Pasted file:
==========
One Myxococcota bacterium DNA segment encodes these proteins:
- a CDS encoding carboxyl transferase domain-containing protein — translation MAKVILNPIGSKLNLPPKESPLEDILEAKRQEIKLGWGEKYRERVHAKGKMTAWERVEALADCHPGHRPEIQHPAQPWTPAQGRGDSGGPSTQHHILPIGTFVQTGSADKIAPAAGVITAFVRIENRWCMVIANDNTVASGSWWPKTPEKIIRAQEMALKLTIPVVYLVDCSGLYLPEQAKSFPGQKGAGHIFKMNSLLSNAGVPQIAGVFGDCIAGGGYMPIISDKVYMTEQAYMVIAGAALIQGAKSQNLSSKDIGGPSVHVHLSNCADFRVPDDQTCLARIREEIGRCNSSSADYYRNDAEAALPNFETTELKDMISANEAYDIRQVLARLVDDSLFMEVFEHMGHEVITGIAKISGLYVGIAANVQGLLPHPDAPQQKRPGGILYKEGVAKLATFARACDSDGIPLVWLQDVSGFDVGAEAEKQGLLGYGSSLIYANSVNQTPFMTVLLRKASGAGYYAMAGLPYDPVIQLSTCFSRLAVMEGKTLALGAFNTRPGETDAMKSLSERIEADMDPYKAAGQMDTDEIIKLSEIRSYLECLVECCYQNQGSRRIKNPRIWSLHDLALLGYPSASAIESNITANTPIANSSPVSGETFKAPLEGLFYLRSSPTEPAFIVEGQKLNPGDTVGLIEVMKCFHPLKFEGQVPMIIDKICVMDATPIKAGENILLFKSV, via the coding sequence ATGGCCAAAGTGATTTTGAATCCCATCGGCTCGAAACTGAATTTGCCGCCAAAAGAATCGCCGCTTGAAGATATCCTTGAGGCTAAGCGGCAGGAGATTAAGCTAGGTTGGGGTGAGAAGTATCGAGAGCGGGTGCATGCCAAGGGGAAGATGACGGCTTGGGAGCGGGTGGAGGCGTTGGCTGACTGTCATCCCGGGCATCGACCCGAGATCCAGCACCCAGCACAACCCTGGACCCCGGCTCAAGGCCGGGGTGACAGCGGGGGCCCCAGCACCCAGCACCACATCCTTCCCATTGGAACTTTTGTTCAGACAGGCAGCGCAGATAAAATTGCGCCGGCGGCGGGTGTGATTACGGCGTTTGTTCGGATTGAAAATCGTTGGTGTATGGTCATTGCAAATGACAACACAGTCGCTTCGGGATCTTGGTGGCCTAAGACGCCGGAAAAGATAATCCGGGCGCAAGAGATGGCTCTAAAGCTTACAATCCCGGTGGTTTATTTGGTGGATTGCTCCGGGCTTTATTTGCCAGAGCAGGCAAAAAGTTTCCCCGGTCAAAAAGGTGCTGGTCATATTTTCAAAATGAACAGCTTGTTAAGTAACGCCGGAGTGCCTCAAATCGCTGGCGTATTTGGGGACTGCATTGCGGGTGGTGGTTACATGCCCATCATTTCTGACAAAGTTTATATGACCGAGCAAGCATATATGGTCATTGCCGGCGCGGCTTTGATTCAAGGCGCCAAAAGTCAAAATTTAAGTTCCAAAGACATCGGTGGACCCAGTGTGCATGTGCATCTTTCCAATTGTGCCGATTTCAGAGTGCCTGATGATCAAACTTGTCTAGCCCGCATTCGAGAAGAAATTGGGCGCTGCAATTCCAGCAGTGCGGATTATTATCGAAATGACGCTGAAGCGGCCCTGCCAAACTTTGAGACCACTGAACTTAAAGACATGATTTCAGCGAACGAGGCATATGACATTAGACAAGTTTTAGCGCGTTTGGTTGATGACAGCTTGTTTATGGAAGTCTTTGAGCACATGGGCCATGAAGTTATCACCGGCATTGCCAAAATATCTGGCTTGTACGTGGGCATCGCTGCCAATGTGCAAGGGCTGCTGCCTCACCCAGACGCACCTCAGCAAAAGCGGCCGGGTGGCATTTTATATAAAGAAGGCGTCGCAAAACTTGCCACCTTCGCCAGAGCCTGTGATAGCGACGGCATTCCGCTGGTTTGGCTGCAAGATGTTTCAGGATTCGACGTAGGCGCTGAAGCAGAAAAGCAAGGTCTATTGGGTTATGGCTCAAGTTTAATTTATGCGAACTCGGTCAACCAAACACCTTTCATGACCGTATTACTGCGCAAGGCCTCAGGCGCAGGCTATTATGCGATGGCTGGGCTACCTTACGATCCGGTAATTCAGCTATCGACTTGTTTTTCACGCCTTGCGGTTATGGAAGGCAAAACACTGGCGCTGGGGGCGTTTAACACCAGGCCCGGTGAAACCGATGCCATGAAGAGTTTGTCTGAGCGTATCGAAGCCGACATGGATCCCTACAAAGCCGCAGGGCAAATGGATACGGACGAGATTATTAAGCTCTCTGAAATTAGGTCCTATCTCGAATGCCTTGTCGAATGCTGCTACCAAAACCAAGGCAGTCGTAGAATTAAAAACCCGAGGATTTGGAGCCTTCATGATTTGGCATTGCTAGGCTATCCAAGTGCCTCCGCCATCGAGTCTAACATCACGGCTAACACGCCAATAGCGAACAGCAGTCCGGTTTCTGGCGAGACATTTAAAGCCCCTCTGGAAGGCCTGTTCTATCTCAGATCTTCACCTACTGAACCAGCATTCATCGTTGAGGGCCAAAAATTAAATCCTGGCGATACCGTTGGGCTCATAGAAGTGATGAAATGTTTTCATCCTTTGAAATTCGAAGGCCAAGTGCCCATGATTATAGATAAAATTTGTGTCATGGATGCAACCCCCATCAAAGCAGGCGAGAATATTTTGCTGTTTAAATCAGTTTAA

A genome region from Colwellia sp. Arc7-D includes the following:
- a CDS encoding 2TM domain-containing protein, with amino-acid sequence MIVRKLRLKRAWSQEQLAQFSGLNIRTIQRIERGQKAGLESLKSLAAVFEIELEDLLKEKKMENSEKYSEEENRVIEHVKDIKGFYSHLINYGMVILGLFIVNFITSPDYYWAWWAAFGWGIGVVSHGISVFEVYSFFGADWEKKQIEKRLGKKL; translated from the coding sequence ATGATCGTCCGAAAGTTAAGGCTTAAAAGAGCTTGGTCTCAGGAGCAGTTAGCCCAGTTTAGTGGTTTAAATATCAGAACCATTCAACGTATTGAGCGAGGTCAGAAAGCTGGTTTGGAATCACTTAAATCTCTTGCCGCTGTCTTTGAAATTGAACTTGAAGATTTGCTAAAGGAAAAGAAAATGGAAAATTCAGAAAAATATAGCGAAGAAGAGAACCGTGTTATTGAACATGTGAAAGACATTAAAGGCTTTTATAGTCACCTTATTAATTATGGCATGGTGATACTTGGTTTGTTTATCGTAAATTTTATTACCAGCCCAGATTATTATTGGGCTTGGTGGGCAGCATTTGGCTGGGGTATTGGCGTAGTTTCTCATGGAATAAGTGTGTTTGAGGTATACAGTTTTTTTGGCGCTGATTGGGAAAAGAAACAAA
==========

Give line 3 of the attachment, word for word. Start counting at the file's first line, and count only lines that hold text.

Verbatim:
A genome region from Colwellia sp. Arc7-D includes the following: